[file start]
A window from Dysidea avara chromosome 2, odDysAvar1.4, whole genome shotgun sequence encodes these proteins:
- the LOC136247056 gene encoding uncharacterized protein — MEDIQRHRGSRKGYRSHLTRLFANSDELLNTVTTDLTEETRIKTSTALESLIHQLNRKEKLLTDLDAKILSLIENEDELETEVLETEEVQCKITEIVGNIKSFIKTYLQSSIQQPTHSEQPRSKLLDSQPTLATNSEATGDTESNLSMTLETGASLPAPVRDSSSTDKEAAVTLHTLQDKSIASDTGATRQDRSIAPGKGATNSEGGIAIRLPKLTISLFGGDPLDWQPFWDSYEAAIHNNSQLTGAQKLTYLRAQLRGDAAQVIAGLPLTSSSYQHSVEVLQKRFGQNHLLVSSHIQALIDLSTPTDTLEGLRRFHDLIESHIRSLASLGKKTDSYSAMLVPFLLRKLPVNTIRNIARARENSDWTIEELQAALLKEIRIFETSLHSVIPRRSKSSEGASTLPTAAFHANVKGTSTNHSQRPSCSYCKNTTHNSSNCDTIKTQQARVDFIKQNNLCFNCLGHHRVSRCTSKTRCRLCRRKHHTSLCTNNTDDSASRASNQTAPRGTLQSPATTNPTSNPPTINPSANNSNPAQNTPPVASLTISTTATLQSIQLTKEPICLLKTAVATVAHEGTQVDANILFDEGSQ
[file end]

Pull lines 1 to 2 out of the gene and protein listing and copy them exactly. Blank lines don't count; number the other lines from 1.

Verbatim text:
A window from Dysidea avara chromosome 2, odDysAvar1.4, whole genome shotgun sequence encodes these proteins:
- the LOC136247056 gene encoding uncharacterized protein — MEDIQRHRGSRKGYRSHLTRLFANSDELLNTVTTDLTEETRIKTSTALESLIHQLNRKEKLLTDLDAKILSLIENEDELETEVLETEEVQCKITEIVGNIKSFIKTYLQSSIQQPTHSEQPRSKLLDSQPTLATNSEATGDTESNLSMTLETGASLPAPVRDSSSTDKEAAVTLHTLQDKSIASDTGATRQDRSIAPGKGATNSEGGIAIRLPKLTISLFGGDPLDWQPFWDSYEAAIHNNSQLTGAQKLTYLRAQLRGDAAQVIAGLPLTSSSYQHSVEVLQKRFGQNHLLVSSHIQALIDLSTPTDTLEGLRRFHDLIESHIRSLASLGKKTDSYSAMLVPFLLRKLPVNTIRNIARARENSDWTIEELQAALLKEIRIFETSLHSVIPRRSKSSEGASTLPTAAFHANVKGTSTNHSQRPSCSYCKNTTHNSSNCDTIKTQQARVDFIKQNNLCFNCLGHHRVSRCTSKTRCRLCRRKHHTSLCTNNTDDSASRASNQTAPRGTLQSPATTNPTSNPPTINPSANNSNPAQNTPPVASLTISTTATLQSIQLTKEPICLLKTAVATVAHEGTQVDANILFDEGSQ